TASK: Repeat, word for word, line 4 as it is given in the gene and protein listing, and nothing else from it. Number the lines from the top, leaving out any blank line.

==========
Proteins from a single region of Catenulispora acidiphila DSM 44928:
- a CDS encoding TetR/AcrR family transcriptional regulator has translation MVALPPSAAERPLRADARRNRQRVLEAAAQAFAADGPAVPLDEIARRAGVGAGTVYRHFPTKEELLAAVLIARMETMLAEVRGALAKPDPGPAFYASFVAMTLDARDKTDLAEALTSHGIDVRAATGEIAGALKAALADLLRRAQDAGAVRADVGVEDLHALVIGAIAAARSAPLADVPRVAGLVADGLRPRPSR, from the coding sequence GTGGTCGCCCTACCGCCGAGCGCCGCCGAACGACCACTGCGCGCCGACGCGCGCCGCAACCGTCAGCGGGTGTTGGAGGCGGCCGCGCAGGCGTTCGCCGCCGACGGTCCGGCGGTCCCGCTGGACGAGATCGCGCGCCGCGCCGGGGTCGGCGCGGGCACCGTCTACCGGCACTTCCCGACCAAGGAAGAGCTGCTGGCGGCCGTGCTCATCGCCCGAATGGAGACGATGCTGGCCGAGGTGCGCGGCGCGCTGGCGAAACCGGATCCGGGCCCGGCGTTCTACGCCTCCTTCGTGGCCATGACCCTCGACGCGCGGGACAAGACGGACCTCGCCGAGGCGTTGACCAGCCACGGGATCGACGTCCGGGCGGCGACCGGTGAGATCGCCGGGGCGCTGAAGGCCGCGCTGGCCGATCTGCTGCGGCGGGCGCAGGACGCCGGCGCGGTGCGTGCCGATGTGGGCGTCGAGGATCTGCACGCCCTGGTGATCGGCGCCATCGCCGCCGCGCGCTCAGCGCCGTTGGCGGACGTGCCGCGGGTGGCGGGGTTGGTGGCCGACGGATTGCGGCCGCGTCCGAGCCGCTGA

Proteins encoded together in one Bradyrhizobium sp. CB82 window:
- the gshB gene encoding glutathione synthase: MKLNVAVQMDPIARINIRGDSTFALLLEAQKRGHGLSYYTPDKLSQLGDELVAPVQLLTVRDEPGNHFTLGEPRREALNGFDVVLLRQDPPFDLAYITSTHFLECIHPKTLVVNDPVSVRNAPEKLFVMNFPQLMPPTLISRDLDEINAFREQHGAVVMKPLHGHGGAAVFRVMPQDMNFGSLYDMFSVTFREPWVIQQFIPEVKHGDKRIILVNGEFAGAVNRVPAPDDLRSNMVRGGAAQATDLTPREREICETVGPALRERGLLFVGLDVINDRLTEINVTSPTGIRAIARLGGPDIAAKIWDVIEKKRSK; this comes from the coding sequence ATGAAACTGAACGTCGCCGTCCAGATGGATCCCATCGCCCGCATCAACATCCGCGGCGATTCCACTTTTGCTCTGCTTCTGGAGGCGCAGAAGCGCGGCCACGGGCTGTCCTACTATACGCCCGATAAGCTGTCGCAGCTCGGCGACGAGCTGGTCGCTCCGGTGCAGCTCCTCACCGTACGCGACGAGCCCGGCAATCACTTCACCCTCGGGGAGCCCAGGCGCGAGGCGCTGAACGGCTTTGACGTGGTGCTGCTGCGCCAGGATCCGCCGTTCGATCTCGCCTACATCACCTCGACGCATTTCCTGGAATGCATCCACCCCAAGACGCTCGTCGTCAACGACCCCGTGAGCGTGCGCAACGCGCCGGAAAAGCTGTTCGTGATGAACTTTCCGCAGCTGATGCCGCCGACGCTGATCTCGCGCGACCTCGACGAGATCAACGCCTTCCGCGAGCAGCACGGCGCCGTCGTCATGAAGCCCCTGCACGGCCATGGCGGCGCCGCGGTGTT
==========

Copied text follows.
- the gshB gene encoding glutathione synthase: MKLNVAVQMDPIARINIRGDSTFALLLEAQKRGHGLSYYTPDKLSQLGDELVAPVQLLTVRDEPGNHFTLGEPRREALNGFDVVLLRQDPPFDLAYITSTHFLECIHPKTLVVNDPVSVRNAPEKLFVMNFPQLMPPTLISRDLDEINAFREQHGAVVMKPLHGHGGAAVFRVMPQDMNFGSLYDMFSVTFREPWVIQQFIPEVKHGDKRIILVNGEFAGAVNRVPAPDDLRSNMVRGGAAQATDLTPREREICETVGPALRERGLLFVGLDVINDRLTEINVTSPTGIRAIARLGGPDIAAKIWDVIEKKRSK; this comes from the coding sequence ATGAAACTGAACGTCGCCGTCCAGATGGATCCCATCGCCCGCATCAACATCCGCGGCGATTCCACTTTTGCTCTGCTTCTGGAGGCGCAGAAGCGCGGCCACGGGCTGTCCTACTATACGCCCGATAAGCTGTCGCAGCTCGGCGACGAGCTGGTCGCTCCGGTGCAGCTCCTCACCGTACGCGACGAGCCCGGCAATCACTTCACCCTCGGGGAGCCCAGGCGCGAGGCGCTGAACGGCTTTGACGTGGTGCTGCTGCGCCAGGATCCGCCGTTCGATCTCGCCTACATCACCTCGACGCATTTCCTGGAATGCATCCACCCCAAGACGCTCGTCGTCAACGACCCCGTGAGCGTGCGCAACGCGCCGGAAAAGCTGTTCGTGATGAACTTTCCGCAGCTGATGCCGCCGACGCTGATCTCGCGCGACCTCGACGAGATCAACGCCTTCCGCGAGCAGCACGGCGCCGTCGTCATGAAGCCCCTGCACGGCCATGGCGGCGCCGCGGTGTT